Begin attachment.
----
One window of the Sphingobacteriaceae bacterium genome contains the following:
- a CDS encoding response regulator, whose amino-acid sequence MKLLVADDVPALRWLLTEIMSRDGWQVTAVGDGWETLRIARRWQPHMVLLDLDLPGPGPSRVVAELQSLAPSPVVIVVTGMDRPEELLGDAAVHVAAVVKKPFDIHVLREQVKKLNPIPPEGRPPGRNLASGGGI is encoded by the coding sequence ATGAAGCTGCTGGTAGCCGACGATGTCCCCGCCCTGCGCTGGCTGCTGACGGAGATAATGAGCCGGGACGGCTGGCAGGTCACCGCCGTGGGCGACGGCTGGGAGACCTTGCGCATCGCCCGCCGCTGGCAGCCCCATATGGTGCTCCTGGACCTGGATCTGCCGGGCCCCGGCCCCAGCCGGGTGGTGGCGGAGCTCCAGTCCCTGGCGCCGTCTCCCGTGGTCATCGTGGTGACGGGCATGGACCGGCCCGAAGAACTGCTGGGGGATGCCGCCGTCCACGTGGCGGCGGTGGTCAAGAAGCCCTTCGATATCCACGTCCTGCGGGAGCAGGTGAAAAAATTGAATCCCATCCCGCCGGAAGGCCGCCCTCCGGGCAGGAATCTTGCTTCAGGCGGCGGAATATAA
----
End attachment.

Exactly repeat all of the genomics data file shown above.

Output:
One window of the Sphingobacteriaceae bacterium genome contains the following:
- a CDS encoding response regulator, whose amino-acid sequence MKLLVADDVPALRWLLTEIMSRDGWQVTAVGDGWETLRIARRWQPHMVLLDLDLPGPGPSRVVAELQSLAPSPVVIVVTGMDRPEELLGDAAVHVAAVVKKPFDIHVLREQVKKLNPIPPEGRPPGRNLASGGGI is encoded by the coding sequence ATGAAGCTGCTGGTAGCCGACGATGTCCCCGCCCTGCGCTGGCTGCTGACGGAGATAATGAGCCGGGACGGCTGGCAGGTCACCGCCGTGGGCGACGGCTGGGAGACCTTGCGCATCGCCCGCCGCTGGCAGCCCCATATGGTGCTCCTGGACCTGGATCTGCCGGGCCCCGGCCCCAGCCGGGTGGTGGCGGAGCTCCAGTCCCTGGCGCCGTCTCCCGTGGTCATCGTGGTGACGGGCATGGACCGGCCCGAAGAACTGCTGGGGGATGCCGCCGTCCACGTGGCGGCGGTGGTCAAGAAGCCCTTCGATATCCACGTCCTGCGGGAGCAGGTGAAAAAATTGAATCCCATCCCGCCGGAAGGCCGCCCTCCGGGCAGGAATCTTGCTTCAGGCGGCGGAATATAA